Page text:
hermes's forum posts

#1 Edited by hermes (1732 posts) -

I am assuming you are referring to Looney Tunes/Merrie Melodies series against the similarly formatted Mickey Mouse Sound Cartoons/Silly Symphonies, right? Everything from the golden age, excluding movies and made for TV specials...

In that case, Looney Tunes beats them, hands down. The Goofy series are the few things on Disney's library that are on par with Looney Tunes.

#2 Posted by hermes (1732 posts) -

Am I the only one disappointed that they changed Loki's staff to be an infinity stone?

I know they have to fill up the stones so that they reach 6 by Avengers 3, but it contradicts elements of the first movie: they explicitly say the staff is powered by the tesseract, and I don't see the point of Thanos giving Loki one of the stones...

I am also disappointed with Ultron as a villain. He keeps making quips and witty one-liners, must of them fall flat and feel too forced. I know "witty" is the default character trait of Whedon, but doesn't mean Every. Single. Character has to be that way. I was not impressed with Vision either, but I guess that is because they bring him for the last 20 minutes of film...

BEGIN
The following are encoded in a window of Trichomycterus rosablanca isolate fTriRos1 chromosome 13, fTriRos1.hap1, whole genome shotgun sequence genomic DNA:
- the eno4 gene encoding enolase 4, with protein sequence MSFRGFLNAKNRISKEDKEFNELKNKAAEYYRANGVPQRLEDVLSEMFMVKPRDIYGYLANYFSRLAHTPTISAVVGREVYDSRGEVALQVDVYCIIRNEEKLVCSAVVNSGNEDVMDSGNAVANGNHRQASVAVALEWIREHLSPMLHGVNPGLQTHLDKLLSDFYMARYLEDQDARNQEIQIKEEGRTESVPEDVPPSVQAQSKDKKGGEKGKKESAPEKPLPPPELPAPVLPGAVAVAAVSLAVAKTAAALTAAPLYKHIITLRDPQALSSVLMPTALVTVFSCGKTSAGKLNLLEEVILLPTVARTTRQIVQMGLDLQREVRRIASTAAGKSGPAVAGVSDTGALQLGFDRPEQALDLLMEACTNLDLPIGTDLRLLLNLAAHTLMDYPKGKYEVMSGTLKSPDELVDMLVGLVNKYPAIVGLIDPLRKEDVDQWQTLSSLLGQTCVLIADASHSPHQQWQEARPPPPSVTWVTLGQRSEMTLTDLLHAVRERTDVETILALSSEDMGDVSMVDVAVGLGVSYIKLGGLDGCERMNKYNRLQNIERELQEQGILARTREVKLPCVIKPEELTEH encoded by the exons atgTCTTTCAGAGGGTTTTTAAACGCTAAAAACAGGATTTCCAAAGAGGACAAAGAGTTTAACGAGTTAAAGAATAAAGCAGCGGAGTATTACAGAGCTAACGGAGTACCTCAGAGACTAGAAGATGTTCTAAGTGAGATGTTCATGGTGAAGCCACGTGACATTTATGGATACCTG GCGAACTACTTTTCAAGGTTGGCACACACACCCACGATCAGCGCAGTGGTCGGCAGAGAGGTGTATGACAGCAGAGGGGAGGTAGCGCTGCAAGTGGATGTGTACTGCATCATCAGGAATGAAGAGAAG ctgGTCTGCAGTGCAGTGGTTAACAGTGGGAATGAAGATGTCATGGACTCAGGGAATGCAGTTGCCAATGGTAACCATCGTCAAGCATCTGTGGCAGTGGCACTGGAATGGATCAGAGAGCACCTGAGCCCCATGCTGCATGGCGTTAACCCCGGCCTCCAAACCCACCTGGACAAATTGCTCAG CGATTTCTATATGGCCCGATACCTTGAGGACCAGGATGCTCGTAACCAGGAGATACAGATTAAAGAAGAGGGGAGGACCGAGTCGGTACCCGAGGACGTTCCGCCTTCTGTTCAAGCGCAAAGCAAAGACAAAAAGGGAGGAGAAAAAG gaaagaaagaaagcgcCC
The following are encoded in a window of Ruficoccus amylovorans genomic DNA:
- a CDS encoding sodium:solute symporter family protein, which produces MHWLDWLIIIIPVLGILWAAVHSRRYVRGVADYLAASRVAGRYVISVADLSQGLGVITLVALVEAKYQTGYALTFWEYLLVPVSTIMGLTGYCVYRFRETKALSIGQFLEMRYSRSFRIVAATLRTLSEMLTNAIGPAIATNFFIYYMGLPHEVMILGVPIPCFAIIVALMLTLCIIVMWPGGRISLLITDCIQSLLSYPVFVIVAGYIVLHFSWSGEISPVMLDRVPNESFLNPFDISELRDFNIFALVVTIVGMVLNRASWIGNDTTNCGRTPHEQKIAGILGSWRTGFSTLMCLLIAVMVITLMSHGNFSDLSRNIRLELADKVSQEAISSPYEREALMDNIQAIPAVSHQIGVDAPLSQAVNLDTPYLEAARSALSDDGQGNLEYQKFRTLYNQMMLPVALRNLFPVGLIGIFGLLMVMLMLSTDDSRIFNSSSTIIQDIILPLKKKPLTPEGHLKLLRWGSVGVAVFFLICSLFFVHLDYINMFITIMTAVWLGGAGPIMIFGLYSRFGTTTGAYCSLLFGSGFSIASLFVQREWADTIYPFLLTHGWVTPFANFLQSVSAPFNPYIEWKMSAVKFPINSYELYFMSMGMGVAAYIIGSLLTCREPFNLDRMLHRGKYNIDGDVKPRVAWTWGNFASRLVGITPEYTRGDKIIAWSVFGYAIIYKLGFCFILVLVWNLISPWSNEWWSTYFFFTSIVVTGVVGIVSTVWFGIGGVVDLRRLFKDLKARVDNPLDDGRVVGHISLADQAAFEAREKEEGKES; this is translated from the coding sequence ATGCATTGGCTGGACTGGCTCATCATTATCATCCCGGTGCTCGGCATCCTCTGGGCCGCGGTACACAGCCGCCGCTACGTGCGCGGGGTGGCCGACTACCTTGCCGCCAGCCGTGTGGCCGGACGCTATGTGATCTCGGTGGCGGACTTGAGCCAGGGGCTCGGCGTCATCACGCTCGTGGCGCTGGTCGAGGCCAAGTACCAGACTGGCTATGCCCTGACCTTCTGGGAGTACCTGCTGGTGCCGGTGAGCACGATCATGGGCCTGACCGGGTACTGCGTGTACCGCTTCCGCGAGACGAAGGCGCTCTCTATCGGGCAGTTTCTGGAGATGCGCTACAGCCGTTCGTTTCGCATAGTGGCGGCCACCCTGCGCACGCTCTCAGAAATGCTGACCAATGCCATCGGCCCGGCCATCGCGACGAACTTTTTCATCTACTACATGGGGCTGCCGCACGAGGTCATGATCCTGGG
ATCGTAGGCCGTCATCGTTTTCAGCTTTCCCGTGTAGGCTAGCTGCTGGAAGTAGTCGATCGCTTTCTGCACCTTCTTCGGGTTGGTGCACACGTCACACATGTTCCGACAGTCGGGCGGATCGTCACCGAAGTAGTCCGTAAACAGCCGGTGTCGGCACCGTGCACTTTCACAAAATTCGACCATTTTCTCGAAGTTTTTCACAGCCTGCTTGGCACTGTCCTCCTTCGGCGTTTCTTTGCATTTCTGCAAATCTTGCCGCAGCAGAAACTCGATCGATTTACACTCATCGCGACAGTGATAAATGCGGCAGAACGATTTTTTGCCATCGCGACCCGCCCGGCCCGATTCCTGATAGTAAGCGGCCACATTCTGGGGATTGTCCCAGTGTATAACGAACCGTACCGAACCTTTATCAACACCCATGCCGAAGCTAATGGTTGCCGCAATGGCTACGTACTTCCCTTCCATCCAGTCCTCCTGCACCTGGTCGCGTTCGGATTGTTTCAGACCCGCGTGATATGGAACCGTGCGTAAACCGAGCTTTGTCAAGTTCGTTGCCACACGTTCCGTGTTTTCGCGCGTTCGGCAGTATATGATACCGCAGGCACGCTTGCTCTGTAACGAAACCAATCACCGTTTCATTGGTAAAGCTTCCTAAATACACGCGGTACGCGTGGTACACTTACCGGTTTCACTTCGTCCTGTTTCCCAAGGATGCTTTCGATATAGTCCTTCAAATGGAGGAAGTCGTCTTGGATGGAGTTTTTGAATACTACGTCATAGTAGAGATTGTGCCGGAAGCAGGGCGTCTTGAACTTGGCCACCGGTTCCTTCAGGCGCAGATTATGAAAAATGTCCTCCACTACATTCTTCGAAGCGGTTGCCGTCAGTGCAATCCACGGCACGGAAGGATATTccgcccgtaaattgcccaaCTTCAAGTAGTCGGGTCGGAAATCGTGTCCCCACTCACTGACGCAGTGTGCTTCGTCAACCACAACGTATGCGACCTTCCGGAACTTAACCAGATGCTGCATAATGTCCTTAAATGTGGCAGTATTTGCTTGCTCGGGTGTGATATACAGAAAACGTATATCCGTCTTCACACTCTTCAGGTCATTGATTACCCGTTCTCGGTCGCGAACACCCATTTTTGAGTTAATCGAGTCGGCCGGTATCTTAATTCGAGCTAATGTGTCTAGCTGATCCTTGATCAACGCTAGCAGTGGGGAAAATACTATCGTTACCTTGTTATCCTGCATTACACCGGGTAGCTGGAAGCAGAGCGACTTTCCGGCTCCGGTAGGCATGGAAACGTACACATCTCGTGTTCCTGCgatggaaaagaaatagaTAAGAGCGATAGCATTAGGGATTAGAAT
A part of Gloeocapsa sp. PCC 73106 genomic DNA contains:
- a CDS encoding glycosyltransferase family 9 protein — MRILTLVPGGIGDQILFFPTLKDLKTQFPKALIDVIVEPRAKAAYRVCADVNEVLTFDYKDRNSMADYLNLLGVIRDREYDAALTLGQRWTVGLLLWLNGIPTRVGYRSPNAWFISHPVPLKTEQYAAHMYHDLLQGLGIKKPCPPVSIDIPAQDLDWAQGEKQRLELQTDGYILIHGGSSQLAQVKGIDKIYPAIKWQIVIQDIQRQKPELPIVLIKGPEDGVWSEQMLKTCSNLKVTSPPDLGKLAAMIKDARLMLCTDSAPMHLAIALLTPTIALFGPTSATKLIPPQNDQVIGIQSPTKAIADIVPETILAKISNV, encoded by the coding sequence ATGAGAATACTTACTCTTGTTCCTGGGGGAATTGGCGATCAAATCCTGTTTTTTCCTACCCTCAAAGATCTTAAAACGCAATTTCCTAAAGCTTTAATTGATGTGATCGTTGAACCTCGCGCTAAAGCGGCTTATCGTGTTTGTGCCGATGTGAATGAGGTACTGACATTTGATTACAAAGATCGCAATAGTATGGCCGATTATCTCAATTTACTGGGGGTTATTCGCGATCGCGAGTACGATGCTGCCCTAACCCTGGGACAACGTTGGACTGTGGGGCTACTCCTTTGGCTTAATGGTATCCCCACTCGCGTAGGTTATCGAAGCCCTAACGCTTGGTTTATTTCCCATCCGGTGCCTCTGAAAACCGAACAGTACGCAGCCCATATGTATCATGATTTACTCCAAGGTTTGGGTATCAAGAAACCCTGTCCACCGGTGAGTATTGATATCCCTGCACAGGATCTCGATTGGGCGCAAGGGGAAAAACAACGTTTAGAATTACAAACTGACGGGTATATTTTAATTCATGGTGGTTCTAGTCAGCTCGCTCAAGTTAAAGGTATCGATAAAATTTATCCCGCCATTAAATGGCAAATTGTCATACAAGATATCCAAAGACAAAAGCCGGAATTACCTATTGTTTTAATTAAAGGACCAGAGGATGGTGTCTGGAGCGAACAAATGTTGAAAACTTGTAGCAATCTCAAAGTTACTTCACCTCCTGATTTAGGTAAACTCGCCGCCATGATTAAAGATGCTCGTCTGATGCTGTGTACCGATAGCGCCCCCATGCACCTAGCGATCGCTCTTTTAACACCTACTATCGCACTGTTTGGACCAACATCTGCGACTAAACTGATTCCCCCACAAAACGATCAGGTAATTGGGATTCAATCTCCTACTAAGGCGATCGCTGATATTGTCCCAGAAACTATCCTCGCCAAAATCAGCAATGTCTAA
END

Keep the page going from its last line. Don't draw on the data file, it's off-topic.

Other than that, the movie is good and serviceable as a fun blockbuster. The Hulk vs Ironman fight tops almost every single comic books movie fight ever, including the final fight.

#3 Posted by hermes (1732 posts) -

Edge of Tomorrow 3/5

The movie is entertaining from a blockbuster perspective, but the script is utter garbage...

#4 Edited by hermes (1732 posts) -

When my 60 GB PS3 kicked the bucket, I lost a lot of saves in several games with different levels of completeness.

The one I regretted most were my Skyrim characters.

#5 Posted by hermes (1732 posts) -

@handlas: Yes. Yes, it is. At the very least its jingoistic as fuck...

Careful there, the steps required to jump from this to "Asians are some sort of ubermensh race and require special consideration" are too few...

#6 Posted by hermes (1732 posts) -